During her career as a figure skater, Tonya Harding attracted attention for her impressive athleticism, as well as for her blue collar background and tumultuous life off the ice. But her career ended when her personal life collided with her professional career, and her main rival, Nancy Kerrigan, was assaulted by Harding’s ex-husband’s associates. Last year’s Tonya Harding biopic, I, Tonya, purports to deliver up a black comedy about her life.
I was too young to remember the media circus over Tonya Harding. Though I knew the basics of the story–mainly, that Nancy Kerrigan was attacked–I really didn’t know much about anything else, so I went into the movie without any solid expectations. Overall, I found the movie fascinating and extremely well-acted, though I personally question whether it really is a black comedy.
Australian actress Margot Robbie (Suicide Squad) stars as the volatile Harding, with Sebastian Stan (The Martian) as her sleazy ex-husband and Alison Janney (Mom) as her abusive mother. The casting director must be a fellow Boardwalk Empire fan, with Julianne Nicholson appearing as Harding’s longtime coach and Bobby Cannavale as a reporter who followed the story.
Everyone does an excellent job–in fact, Janney won an Oscar for her performance–and I think that is probably the film’s greatest strength. A nice emphasis on this pops up in the credits, which feature actual footage of the real people depicted. It’s uncanny how well the actors capture their mannerisms.
The film is also interested in depicting the conflicting stories each party tells about what actually happened. The result is that the film is a pseudo-documentary (kind of like The Office). Though I’ve heard it said that the movie is sympathetic to Harding, I didn’t necessarily find it an overly fawning depiction of her. It doesn’t shy away from depicting her horrific childhood and her toxic relationship with her husband, as well as how the skating world stigmatized her as “white trash.” But it also doesn’t whitewash Harding’s own temper, tendency to wallow in self-pity, or inability to admit when she was wrong. Really, nobody makes it out of this movie looking good.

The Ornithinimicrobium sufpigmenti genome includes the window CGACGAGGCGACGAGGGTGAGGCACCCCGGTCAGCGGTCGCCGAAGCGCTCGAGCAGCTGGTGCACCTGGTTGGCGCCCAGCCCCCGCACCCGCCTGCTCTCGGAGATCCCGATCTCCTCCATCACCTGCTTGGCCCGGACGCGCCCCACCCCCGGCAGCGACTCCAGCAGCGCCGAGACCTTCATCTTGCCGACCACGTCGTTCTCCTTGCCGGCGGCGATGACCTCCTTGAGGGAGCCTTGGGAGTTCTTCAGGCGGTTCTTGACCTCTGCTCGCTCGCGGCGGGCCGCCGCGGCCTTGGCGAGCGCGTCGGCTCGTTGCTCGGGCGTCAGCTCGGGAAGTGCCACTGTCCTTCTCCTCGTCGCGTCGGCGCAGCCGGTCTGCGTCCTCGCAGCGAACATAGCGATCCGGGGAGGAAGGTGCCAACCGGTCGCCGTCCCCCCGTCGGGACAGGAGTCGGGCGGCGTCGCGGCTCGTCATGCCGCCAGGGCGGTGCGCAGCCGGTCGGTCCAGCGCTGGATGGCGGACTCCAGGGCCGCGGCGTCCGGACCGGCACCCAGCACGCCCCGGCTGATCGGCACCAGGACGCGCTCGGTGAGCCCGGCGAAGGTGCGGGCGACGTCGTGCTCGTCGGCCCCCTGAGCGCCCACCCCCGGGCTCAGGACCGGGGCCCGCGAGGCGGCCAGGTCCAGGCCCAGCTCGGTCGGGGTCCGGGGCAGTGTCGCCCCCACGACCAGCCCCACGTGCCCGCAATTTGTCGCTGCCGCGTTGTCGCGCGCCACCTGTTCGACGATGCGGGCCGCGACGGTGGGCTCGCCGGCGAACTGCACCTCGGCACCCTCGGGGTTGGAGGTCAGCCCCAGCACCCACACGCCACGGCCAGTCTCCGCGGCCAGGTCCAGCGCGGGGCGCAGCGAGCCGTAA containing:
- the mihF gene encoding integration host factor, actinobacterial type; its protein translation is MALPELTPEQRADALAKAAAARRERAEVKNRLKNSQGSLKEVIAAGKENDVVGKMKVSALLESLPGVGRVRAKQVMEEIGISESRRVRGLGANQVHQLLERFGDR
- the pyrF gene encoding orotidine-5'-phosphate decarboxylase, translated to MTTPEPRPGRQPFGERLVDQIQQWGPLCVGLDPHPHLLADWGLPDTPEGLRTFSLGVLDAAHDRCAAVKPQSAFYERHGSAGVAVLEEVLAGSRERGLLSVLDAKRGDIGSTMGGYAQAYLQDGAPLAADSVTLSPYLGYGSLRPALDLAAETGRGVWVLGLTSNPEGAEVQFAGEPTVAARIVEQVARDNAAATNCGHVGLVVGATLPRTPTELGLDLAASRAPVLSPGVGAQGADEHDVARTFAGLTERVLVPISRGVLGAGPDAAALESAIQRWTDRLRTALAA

Though I enjoyed the movie, I do think it had some flaws. One was, namely, though the movie was really funny in spots, I had a hard time thinking of it as a comedy, solely because of the subject matter. I think most people who know me would say I have a dark sense of humor–it’s a recurring joke everywhere I have ever worked–but a lot of what the movie depicts, from the unprovoked attack on Kerrigan to the abuse Harding endured from her husband and mother, is just not funny.
My other complaint is that the movie itself is fascinating–the plot is so bizarre and flashy that it doesn’t really need to be amplified any more than it is–but the director seems to have gone overboard, at least to my taste, with making it an homage to Martin Scorsese’s filmmaking style.
Now, I love Scorsese movies, as I have written about before here and here, but at a certain point, I, Tonya’s mimicking of his frenetic editing style, use of classic rock, overlapping narration, and breaking the fourth wall just sometimes seemed a bit overdone and even distracting. It was almost as if the movie was trying too hard to convince me of how zany the story was, which really wasn’t necessary because it’s pretty unhinged on its own merit.
I found that more true in the first hour, which depicts Harding’s childhood and the early years of her marriage and career. The second hour, which follows the fallout from the attack on Kerrigan, was much less aggressive with its Scorsesesque touches, and I feel like it was a better movie for it.
Overall, I found I, Tonya a compelling movie about what has to be one of the strangest episodes in American sports history. It’s certainly not for the weak-stomached, but if you don’t mind the violence and profanity, it is a excellent behind-the-scenes look at a complex athlete.
Recommended for those who enjoy sports movies or biopics. Please follow this link to our online library catalog for more information on I, Tonya or to place a hold.
What did you think about I, Tonya? What controversial sports figure would you want to see as the subject of a biopic? ? What have you been watching lately? Tell us in the comments!